On the House
Why Americans are at home in a bar.
Dec 5, 2011, Vol. 17, No. 12 • By MARTIN MORSE WOOSTER
Prohibitionists were so eager to close taverns that they ignored a basic question: Where would all the clubs and groups meet if bars were outlawed? Some expressed vague hopes that movie theaters would serve as a suitable replacement. G. K. Chesterton dismissed this notion after he visited the United States in 1922: “The cinema boasts of being a substitute for the tavern, but I think it a very bad substitute,” he wrote. “Nobody enjoys cinemas more than I, but to enjoy them a man has only to look and not even to listen, and in a tavern he has to talk. Occasionally, I admit, he has to fight; but he need never move at the movies.”
The post-Prohibition chapters are less interesting. A chapter on gay bars of the 1960s most notably reveals that Greenwich Village’s Stonewall Inn, famous for the 1969 raid that catalyzed the nascent gay rights movement, was not a place where most people would want to drink. The primary “investor” in the tavern was the Genovese crime family, and its owners purportedly paid over $1,200 a month in bribes to cops and inspectors to stay open (a practice Sismondo calls “gayola”). The tavern charged customers a $3 cover, for which he got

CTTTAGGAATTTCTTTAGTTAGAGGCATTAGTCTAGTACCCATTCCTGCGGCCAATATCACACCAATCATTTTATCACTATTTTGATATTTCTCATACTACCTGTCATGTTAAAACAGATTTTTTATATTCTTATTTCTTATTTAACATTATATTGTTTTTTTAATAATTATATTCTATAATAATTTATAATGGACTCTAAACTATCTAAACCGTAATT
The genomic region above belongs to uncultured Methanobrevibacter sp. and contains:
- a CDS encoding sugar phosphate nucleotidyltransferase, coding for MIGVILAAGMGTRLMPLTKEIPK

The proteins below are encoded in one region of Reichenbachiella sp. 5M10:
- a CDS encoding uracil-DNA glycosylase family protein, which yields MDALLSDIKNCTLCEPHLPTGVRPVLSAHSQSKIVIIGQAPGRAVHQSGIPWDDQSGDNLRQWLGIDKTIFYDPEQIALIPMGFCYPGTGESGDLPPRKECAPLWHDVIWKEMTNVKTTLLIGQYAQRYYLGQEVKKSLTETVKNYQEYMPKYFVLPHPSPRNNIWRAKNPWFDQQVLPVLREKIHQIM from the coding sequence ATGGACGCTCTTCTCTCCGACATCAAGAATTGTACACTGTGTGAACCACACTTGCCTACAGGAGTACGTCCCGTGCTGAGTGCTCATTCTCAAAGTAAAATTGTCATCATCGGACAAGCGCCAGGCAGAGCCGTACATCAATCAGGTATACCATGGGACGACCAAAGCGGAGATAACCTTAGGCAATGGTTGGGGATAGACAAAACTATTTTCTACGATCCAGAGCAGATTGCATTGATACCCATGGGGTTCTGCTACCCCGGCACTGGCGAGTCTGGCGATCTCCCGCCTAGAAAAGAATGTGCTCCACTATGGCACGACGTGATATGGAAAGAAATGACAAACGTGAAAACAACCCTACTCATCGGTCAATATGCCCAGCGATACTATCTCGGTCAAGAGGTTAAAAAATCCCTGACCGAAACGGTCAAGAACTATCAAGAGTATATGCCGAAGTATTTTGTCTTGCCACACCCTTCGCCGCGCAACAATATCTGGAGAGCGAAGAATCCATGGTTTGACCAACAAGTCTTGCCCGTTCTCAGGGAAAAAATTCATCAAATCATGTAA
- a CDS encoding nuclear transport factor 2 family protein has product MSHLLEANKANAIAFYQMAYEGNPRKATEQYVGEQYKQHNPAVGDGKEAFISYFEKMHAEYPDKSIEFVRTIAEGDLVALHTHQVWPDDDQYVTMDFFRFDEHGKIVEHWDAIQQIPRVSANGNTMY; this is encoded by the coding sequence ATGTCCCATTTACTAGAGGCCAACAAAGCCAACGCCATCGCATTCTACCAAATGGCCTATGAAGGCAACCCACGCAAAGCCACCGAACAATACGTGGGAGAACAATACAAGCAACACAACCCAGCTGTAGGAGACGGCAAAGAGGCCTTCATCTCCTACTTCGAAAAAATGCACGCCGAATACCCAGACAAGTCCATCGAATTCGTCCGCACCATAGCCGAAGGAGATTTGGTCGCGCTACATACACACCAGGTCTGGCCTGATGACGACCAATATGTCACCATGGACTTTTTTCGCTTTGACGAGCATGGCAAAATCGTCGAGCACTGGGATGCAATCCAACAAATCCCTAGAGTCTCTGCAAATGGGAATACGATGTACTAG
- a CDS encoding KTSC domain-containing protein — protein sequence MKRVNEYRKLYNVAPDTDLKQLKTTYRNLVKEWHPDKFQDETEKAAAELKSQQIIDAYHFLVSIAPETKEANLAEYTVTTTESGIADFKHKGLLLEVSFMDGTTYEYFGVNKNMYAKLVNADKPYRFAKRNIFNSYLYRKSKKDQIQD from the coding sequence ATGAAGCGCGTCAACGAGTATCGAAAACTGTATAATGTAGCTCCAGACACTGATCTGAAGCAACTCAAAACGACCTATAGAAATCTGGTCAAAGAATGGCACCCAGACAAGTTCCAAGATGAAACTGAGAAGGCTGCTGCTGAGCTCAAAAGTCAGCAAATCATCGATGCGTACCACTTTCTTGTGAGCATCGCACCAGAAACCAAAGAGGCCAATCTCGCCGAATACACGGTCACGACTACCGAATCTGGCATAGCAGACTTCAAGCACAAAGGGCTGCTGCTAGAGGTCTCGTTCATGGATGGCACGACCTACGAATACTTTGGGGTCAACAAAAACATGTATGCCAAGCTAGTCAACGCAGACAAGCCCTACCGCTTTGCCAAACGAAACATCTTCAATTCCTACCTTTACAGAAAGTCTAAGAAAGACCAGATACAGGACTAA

Sismondo concludes with a chapter about why parents should have an unquestioned right to bring their children to bars. This surely should be an individual matter, left to the bar owner’s discretion. She would have done better if she had focused on the practice of mandatory identification checks at bars. By forcing scores of grey-headed boozers who came of age in an earlier century to prove that they’re over 21, this ridiculous form of security theater does little or nothing to catch underage drinkers but a great deal to undermine the rule of law.
Martin Morse Wooster is a regular contributor to Mid-Atlantic Brewing News and American Brewer.